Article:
Discrimination does not have in itself any moral value. I can discriminate my left hand from my right hand... So what?
I expect that we can all discriminate between White and Black people, between tall and short people, between friendly people and irascible people, between Leftists and Rightists, between intelligent and stupid. So we do make a very large number of discriminations and this self-evidently raises no ethical question whatsoever.
That being said, discrimination is often used to restrict certain rights to certain people or inflict unfair treatment on others. In such cases, the unfairness is entirely in what discrimination is used to achieve, not in the discrimination itself.
The argument put forward in the question is entirely fallacious as it rests entirely on the equivocation between two very different senses (2 and 3 bellow) of the word "discrimination":
The ability or power to see or make fine distinctions; discernment.
Treatment or consideration based on class or category, such as race or gender, rather than individual merit; partiality or prejudice.
Everything we do in life requires us to make fine distinctions and so to discriminate between things that are effectively different. Governing a country also requires that ministers and administrations make fine distinctions, between mothers and children, between workers and retirees, between foreigners and nationals, etc. This is absolutely necessary. This is at the foundation of life itself. There would be no effective action possible without discrimination. Life itself would be impossible.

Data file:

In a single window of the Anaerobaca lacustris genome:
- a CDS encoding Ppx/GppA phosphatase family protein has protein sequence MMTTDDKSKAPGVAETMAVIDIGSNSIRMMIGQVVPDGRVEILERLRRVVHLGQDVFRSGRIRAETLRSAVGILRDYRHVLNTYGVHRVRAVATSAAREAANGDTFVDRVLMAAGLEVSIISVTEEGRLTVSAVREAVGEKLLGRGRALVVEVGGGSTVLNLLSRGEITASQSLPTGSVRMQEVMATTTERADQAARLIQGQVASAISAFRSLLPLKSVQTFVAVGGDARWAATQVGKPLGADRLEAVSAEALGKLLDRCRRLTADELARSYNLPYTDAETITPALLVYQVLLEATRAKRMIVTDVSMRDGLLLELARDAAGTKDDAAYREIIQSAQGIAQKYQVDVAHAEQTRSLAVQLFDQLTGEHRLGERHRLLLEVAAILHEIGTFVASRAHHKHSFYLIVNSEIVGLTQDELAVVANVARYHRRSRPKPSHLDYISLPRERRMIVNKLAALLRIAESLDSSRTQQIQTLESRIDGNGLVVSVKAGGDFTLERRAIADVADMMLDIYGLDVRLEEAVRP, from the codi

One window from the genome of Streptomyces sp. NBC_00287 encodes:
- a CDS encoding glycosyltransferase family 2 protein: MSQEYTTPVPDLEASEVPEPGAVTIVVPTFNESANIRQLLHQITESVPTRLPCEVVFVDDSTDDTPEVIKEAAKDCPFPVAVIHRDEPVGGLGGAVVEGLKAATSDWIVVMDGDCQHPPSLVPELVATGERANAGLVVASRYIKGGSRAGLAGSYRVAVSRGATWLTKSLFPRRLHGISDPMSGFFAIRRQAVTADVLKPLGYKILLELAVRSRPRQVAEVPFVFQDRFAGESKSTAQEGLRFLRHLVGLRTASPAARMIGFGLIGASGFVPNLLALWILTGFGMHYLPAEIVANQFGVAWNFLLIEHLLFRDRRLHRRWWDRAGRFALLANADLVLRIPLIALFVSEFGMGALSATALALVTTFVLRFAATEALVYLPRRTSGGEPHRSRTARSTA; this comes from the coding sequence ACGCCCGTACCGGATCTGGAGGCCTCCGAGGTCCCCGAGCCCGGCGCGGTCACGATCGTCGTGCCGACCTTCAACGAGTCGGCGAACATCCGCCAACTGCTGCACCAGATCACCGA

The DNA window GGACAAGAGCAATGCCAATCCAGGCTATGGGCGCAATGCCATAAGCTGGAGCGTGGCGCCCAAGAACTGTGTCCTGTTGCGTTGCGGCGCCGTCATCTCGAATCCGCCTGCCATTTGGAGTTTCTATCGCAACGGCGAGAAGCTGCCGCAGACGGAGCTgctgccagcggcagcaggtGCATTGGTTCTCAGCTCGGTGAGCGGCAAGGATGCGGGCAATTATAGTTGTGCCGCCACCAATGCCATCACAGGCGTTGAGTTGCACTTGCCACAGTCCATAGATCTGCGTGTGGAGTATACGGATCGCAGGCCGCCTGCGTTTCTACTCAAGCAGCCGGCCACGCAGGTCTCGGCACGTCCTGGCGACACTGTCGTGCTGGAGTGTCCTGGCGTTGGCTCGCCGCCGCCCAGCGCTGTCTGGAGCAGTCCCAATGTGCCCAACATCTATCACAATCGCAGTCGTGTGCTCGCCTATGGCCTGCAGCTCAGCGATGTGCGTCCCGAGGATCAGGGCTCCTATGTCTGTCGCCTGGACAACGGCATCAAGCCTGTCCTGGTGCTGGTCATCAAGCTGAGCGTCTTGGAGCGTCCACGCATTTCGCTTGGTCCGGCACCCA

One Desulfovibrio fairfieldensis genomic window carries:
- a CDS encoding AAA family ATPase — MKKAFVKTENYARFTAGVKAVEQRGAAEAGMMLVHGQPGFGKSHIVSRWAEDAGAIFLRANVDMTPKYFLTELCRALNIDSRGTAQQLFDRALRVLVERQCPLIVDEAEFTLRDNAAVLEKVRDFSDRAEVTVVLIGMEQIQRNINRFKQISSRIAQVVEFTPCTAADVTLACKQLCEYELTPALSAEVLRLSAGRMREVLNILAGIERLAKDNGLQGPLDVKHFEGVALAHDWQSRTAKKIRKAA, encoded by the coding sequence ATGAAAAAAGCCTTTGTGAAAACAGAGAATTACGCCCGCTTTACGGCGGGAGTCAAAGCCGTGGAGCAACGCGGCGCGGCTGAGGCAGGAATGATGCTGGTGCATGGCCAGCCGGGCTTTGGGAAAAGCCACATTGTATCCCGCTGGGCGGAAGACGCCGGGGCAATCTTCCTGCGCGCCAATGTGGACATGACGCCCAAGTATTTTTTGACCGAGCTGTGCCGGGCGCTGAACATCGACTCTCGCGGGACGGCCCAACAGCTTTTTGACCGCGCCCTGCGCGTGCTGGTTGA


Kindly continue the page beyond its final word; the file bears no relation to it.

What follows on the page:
The problem only starts when discrimination in sense 2 is used to discriminate in sense 3: use the different colours of the skin of people to restrict certain services to White people for example, services such as certain buses, certain schools, certain jobs. Discrimination in this sense can be overt and assumed, as it was in South-Africa at the time of the Apartheid, or in the United States of America not so long ago, or more discrete, often to the point of hypocrisy. So much so that there is probably no society on the surface of the Earth which free of unfair discriminations.
The point I am making here is completely obvious and should go without saying. The question asks "if anyone attempted to justify this apparent contradiction from a moral philosophy standpoint". This is the wrong question. The question should be how can anyone justify any unfair discrimination? And unfortunately, the question itself is an effort to do exactly that using a fallacious opposition based on equivocation. Moral standpoint?